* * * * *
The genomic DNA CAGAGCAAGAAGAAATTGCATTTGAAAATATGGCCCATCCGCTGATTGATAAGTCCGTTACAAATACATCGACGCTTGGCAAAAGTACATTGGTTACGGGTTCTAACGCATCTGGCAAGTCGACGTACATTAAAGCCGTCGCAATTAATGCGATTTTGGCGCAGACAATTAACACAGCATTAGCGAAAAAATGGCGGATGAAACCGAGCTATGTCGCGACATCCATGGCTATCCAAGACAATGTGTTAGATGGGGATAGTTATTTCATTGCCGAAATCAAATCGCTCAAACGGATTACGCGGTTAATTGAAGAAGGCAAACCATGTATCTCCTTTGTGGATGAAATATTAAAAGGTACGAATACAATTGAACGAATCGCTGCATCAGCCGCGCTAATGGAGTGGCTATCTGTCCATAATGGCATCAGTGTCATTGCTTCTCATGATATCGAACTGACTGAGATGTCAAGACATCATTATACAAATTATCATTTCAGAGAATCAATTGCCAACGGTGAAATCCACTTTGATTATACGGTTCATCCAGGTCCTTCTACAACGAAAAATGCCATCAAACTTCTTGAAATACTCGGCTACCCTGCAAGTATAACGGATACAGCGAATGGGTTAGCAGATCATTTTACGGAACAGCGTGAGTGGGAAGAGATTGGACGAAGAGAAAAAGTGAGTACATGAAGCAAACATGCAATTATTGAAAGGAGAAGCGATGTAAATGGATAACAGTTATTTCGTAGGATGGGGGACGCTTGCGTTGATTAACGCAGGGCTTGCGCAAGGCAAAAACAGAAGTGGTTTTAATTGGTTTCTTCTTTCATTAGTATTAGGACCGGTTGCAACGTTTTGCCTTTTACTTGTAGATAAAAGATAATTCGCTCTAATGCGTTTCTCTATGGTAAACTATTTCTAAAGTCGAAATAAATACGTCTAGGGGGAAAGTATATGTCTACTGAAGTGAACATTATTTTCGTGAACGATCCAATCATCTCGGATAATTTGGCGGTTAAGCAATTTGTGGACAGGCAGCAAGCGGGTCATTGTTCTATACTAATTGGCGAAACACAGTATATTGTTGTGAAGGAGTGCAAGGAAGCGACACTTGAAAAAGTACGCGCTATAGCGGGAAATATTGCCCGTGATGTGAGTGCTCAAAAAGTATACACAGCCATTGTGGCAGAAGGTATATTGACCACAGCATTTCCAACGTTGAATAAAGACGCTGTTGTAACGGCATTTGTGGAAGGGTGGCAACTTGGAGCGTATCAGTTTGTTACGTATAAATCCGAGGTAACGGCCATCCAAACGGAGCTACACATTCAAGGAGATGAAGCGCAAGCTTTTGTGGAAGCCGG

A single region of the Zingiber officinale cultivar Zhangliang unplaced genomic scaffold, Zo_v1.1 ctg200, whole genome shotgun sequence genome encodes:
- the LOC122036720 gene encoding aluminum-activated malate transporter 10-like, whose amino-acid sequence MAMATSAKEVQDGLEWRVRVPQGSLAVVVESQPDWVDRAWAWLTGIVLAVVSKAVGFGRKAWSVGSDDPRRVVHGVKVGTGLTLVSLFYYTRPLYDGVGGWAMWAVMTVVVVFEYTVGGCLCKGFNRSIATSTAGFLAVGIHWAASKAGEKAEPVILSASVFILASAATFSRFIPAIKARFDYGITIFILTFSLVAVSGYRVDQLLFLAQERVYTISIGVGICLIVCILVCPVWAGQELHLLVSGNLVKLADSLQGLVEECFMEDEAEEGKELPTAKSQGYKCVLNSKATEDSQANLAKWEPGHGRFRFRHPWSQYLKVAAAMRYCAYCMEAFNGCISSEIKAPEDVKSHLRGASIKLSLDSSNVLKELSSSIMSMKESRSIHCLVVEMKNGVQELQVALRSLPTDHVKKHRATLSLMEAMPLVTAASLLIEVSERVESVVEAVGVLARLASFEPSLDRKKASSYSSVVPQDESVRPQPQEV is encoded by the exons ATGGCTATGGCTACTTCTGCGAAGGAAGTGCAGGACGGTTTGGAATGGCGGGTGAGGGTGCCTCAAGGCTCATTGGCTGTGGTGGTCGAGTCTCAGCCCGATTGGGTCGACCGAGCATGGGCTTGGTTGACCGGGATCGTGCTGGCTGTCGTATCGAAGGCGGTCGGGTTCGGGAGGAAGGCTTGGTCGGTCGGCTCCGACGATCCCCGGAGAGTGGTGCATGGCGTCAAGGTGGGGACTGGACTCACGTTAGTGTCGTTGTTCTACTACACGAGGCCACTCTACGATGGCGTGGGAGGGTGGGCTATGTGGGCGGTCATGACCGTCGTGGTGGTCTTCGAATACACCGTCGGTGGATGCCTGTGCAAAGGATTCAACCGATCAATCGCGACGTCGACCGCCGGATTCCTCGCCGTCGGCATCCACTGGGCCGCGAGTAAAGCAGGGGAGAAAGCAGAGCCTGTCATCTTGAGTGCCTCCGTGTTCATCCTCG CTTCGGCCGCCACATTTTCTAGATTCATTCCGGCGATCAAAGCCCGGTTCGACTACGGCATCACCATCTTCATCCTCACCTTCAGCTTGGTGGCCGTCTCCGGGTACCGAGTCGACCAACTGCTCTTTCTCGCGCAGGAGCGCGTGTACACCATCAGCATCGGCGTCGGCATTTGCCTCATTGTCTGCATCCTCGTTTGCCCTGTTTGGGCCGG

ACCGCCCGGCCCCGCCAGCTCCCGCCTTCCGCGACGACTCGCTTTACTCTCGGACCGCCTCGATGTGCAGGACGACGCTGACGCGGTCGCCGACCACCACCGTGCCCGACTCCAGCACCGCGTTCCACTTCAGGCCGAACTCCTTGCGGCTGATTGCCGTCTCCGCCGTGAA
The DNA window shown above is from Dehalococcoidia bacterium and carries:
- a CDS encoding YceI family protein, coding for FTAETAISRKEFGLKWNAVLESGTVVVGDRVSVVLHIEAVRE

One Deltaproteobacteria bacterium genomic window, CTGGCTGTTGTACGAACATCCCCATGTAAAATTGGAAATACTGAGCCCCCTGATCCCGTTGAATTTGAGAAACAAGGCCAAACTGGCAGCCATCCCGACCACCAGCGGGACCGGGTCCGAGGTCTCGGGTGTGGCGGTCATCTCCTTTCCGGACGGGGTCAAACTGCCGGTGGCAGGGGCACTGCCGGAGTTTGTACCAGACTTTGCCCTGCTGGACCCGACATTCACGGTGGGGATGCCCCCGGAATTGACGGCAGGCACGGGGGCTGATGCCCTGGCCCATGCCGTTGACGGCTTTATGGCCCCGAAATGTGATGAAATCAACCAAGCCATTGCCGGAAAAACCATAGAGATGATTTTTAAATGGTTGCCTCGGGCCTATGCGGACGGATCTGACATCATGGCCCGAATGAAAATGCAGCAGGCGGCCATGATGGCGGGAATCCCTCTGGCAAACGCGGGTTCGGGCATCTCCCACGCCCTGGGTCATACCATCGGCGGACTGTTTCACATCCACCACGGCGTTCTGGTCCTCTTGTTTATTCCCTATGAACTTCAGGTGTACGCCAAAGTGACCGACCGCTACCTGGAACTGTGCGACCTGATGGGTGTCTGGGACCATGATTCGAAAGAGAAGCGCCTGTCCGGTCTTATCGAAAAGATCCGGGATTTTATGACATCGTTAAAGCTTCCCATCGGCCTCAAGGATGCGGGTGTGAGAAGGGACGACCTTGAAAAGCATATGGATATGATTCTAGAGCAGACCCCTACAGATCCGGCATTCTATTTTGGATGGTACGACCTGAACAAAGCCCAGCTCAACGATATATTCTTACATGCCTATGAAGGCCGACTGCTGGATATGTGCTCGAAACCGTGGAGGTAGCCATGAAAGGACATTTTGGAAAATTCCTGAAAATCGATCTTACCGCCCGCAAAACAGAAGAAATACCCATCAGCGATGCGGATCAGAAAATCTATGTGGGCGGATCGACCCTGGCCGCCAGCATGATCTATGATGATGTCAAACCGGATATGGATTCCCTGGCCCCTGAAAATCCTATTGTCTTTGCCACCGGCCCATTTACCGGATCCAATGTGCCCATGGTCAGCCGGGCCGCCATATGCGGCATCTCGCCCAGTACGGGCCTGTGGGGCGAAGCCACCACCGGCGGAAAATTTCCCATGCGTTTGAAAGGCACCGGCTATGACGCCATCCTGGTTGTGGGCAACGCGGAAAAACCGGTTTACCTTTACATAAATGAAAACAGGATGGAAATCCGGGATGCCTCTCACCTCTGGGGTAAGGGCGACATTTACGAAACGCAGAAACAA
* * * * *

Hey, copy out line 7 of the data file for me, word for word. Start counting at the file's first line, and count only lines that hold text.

One Deltaproteobacteria bacterium genomic window, CTGGCTGTTGTACGAACATCCCCATGTAAAATTGGAAATACTGAGCCCCCTGATCCCGTTGAATTTGAGAAACAAGGCCAAACTGGCAGCCATCCCGACCACCAGCGGGACCGGGTCCGAGGTCTCGGGTGTGGCGGTCATCTCCTTTCCGGACGGGGTCAAACTGCCGGTGGCAGGGGCACTGCCGGAGTTTGTACCAGACTTTGCCCTGCTGGACCCGACATTCACGGTGGGGATGCCCCCGGAATTGACGGCAGGCACGGGGGCTGATGCCCTGGCCCATGCCGTTGACGGCTTTATGGCCCCGAAATGTGATGAAATCAACCAAGCCATTGCCGGAAAAACCATAGAGATGATTTTTAAATGGTTGCCTCGGGCCTATGCGGACGGATCTGACATCATGGCCCGAATGAAAATGCAGCAGGCGGCCATGATGGCGGGAATCCCTCTGGCAAACGCGGGTTCGGGCATCTCCCACGCCCTGGGTCATACCATCGGCGGACTGTTTCACATCCACCACGGCGTTCTGGTCCTCTTGTTTATTCCCTATGAACTTCAGGTGTACGCCAAAGTGACCGACCGCTACCTGGAACTGTGCGACCTGATGGGTGTCTGGGACCATGATTCGAAAGAGAAGCGCCTGTCCGGTCTTATCGAAAAGATCCGGGATTTTATGACATCGTTAAAGCTTCCCATCGGCCTCAAGGATGCGGGTGTGAGAAGGGACGACCTTGAAAAGCATATGGATATGATTCTAGAGCAGACCCCTACAGATCCGGCATTCTATTTTGGATGGTACGACCTGAACAAAGCCCAGCTCAACGATATATTCTTACATGCCTATGAAGGCCGACTGCTGGATATGTGCTCGAAACCGTGGAGGTAGCCATGAAAGGACATTTTGGAAAATTCCTGAAAATCGATCTTACCGCCCGCAAAACAGAAGAAATACCCATCAGCGATGCGGATCAGAAAATCTATGTGGGCGGATCGACCCTGGCCGCCAGCATGATCTATGATGATGTCAAACCGGATATGGATTCCCTGGCCCCTGAAAATCCTATTGTCTTTGCCACCGGCCCATTTACCGGATCCAATGTGCCCATGGTCAGCCGGGCCGCCATATGCGGCATCTCGCCCAGTACGGGCCTGTGGGGCGAAGCCACCACCGGCGGAAAATTTCCCATGCGTTTGAAAGGCACCGGCTATGACGCCATCCTGGTTGTGGGCAACGCGGAAAAACCGGTTTACCTTTACATAAATGAAAACAGGATGGAAATCCGGGATGCCTCTCACCTCTGGGGTAAGGGCGACATTTACGAAACGCAGAAACAA